The culture of clicking is something that really hooked me. This is the way it works. If you appreciate or respect a certain line in the poem and want to give them praise for it you click your fingers repetitively, and a whole chorus of clicks may grow around you. It’s well fitted considering the rhythmic, tactile feel of slam poetry and the clicking never detracts from the poet’s performance. Part of the attraction is the interactive and intimate relationship that grows between poets and spectators around the room. At the beginning of each slam poetry event, the hosts hand around placards with numbers on them to several different tables. These people are chosen at random and asked if they’d like to score each poem. The scoring system and delegation of judges are a relatively new addition to the culture of slam.

    Here are a few of my favourite lines from the evening:

    “Brexit” by Kate

    “Politicians thinking resigning is the key, / or not resigning / and outright refusing / to diffuse the ticking time bomb of party political implosion.”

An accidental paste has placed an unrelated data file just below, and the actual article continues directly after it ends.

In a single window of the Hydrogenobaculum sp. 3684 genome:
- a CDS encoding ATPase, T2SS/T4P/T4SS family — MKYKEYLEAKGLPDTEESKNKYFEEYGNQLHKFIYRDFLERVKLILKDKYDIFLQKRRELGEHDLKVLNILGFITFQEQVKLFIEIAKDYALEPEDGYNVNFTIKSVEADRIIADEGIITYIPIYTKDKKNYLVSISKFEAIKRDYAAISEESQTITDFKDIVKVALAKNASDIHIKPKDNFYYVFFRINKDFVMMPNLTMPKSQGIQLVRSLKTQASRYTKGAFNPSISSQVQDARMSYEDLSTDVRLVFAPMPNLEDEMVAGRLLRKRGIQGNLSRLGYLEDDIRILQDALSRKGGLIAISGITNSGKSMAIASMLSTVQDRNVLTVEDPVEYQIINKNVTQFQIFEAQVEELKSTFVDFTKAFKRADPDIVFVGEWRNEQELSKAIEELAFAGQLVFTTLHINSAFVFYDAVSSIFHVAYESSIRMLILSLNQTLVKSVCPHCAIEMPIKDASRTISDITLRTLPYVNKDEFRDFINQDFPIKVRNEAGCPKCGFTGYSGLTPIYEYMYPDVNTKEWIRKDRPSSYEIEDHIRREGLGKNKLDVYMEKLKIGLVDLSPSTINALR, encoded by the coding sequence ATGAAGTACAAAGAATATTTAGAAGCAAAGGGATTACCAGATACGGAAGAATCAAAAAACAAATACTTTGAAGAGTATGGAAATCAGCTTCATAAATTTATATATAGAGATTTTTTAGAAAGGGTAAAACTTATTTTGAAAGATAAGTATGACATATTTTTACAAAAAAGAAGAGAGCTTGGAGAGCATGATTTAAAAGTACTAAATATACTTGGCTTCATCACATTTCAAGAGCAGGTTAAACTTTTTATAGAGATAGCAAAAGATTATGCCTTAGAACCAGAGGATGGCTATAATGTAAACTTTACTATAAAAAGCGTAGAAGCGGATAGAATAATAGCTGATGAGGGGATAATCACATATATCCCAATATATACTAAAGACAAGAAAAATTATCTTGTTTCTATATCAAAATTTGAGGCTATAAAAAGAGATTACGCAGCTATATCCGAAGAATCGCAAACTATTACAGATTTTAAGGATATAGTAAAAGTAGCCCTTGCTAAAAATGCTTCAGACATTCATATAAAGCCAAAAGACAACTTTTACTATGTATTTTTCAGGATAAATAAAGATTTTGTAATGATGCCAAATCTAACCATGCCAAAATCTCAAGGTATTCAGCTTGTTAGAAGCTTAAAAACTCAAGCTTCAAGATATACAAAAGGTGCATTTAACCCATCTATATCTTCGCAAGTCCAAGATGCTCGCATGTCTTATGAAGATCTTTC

“A love poem to Melbourne” by Duncan

    “If Wellington played never have I ever with other cities, she would lose—I need to move.”

    “A funny massage job interview” by April

    “The world is just a sleazy stranger.”

    These slam poetry events are a great hub for creativity, meeting friendly faces, getting issues or ideas off your chest, or simply listening to some beautifully insightful and vivid perceptions of the world. Plus, anyone can sign up to read their work! Whether you’ve been storing some kick-ass lines and are keen to give them a dust-off in front of a crowd, or you’re relatively new to the game, you’re welcome to join. There’s a whole crowd of willing clickers there for moral support! Poetry in Motion events take place at Meow on the first Wednesday of every month.